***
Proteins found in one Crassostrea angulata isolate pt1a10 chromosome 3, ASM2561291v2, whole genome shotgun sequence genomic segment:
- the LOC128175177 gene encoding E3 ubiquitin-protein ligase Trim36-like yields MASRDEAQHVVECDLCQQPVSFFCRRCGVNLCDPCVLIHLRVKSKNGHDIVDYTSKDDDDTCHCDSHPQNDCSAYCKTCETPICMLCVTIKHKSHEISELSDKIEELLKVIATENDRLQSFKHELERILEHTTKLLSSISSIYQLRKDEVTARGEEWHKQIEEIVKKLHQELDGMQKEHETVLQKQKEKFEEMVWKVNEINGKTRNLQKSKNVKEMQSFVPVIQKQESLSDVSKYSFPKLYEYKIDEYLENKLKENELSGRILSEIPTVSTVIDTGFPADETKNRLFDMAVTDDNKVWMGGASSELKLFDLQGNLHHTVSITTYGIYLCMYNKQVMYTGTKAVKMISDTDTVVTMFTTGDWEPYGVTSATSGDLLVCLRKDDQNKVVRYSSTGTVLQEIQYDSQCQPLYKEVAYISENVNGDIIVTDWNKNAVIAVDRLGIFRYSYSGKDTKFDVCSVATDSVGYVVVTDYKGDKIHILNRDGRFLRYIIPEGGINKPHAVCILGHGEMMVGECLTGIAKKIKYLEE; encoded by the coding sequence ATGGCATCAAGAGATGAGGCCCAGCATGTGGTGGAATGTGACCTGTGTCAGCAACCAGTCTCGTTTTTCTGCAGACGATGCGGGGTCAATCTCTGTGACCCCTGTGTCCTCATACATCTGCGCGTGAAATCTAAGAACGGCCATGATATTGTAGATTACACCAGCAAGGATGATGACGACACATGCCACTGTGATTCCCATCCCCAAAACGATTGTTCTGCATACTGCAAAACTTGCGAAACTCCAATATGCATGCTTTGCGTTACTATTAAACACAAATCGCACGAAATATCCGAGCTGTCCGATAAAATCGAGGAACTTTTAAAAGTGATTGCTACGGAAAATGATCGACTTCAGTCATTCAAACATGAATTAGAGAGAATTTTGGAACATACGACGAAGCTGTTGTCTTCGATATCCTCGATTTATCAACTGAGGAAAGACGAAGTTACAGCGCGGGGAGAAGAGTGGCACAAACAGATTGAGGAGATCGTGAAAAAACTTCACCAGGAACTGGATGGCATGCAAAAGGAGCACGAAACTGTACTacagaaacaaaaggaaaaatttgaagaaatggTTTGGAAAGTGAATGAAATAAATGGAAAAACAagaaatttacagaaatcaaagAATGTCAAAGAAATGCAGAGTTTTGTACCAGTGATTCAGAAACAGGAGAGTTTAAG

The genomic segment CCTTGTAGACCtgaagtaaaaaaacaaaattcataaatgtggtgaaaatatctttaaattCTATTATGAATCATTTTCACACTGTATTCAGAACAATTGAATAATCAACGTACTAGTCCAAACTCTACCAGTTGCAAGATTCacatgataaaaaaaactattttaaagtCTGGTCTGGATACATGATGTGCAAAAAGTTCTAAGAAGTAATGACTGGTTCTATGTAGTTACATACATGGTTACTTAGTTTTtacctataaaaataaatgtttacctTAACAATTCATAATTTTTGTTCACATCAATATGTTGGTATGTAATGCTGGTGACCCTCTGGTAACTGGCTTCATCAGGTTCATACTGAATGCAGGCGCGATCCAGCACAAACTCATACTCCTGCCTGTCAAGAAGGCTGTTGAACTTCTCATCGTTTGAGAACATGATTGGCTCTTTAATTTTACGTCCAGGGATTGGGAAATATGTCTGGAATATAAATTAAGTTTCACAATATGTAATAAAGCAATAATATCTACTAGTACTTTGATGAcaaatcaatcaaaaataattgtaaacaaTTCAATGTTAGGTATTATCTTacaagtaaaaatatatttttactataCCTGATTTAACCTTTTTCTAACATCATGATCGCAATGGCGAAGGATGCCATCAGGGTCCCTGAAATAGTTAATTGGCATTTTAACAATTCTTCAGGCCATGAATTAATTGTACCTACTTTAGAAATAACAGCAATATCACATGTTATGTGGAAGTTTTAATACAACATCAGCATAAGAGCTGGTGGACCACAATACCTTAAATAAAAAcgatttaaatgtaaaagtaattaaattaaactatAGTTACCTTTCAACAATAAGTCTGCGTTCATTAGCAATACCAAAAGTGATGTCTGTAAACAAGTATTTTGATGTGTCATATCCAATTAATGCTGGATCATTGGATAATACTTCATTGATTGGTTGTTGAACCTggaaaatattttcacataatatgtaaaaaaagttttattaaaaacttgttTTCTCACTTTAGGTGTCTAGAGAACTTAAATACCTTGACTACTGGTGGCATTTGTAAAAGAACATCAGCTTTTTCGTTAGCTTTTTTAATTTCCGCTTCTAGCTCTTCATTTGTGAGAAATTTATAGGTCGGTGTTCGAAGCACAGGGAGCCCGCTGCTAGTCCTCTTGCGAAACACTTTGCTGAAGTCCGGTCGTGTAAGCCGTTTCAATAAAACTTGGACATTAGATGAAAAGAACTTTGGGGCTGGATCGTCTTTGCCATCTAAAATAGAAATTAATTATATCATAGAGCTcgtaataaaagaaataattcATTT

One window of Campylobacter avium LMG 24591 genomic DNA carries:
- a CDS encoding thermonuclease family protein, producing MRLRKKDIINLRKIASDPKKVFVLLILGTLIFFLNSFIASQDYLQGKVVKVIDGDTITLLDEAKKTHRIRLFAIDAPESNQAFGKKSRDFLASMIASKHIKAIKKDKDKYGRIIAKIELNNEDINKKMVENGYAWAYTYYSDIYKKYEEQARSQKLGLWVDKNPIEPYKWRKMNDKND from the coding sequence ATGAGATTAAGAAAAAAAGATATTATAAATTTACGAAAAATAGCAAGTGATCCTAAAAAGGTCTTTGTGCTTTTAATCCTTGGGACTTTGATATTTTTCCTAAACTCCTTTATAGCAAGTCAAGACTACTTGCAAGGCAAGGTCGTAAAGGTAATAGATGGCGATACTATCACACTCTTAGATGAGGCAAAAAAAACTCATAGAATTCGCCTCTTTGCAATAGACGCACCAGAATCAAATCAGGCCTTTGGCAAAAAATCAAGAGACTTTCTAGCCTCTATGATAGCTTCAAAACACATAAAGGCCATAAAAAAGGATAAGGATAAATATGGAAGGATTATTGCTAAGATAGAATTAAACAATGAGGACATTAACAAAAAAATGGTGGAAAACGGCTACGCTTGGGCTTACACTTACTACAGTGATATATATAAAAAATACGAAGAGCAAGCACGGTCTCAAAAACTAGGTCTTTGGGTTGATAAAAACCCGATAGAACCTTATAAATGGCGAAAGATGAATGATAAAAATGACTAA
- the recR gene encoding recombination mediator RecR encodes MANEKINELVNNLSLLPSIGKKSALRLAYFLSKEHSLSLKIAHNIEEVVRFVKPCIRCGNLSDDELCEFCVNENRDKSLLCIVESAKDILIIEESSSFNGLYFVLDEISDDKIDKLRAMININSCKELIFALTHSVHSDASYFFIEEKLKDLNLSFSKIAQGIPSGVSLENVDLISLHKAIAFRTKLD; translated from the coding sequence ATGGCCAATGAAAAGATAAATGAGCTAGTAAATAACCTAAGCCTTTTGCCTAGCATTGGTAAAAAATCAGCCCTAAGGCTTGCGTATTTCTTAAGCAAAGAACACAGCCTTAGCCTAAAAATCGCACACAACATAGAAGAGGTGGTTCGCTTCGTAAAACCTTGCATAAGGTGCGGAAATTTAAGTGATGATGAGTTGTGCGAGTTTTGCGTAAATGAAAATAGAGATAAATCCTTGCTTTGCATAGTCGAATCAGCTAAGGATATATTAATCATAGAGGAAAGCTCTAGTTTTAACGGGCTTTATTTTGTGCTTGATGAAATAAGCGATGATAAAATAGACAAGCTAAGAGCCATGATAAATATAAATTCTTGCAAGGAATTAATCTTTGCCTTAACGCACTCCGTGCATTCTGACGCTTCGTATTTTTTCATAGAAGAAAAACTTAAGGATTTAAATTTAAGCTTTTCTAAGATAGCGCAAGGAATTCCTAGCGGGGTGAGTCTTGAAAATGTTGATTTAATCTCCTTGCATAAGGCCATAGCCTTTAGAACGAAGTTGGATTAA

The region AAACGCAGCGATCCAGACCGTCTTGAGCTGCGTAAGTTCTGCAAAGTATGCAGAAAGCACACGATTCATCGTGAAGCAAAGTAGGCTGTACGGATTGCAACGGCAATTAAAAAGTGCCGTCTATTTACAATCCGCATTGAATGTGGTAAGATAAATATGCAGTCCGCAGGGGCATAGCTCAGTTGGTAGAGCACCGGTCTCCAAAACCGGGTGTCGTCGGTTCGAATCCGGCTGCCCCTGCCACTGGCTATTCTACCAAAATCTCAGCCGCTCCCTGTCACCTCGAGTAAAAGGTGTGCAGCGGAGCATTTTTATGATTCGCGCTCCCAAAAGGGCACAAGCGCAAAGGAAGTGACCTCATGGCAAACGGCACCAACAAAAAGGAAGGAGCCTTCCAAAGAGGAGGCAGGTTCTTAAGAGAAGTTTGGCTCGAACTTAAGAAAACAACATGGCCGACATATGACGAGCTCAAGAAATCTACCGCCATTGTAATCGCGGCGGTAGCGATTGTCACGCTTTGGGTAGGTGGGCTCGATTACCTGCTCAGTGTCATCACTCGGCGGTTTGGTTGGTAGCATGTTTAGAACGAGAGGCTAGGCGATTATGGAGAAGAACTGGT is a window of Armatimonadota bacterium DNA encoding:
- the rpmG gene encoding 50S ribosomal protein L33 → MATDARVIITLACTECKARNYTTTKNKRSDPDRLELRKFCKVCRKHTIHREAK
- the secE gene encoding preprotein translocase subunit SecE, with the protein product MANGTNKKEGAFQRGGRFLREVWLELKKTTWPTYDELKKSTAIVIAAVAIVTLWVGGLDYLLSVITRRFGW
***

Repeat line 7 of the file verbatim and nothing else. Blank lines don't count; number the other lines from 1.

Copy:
The region AAACGCAGCGATCCAGACCGTCTTGAGCTGCGTAAGTTCTGCAAAGTATGCAGAAAGCACACGATTCATCGTGAAGCAAAGTAGGCTGTACGGATTGCAACGGCAATTAAAAAGTGCCGTCTATTTACAATCCGCATTGAATGTGGTAAGATAAATATGCAGTCCGCAGGGGCATAGCTCAGTTGGTAGAGCACCGGTCTCCAAAACCGGGTGTCGTCGGTTCGAATCCGGCTGCCCCTGCCACTGGCTATTCTACCAAAATCTCAGCCGCTCCCTGTCACCTCGAGTAAAAGGTGTGCAGCGGAGCATTTTTATGATTCGCGCTCCCAAAAGGGCACAAGCGCAAAGGAAGTGACCTCATGGCAAACGGCACCAACAAAAAGGAAGGAGCCTTCCAAAGAGGAGGCAGGTTCTTAAGAGAAGTTTGGCTCGAACTTAAGAAAACAACATGGCCGACATATGACGAGCTCAAGAAATCTACCGCCATTGTAATCGCGGCGGTAGCGATTGTCACGCTTTGGGTAGGTGGGCTCGATTACCTGCTCAGTGTCATCACTCGGCGGTTTGGTTGGTAGCATGTTTAGAACGAGAGGCTAGGCGATTATGGAGAAGAACTGGT is a window of Armatimonadota bacterium DNA encoding: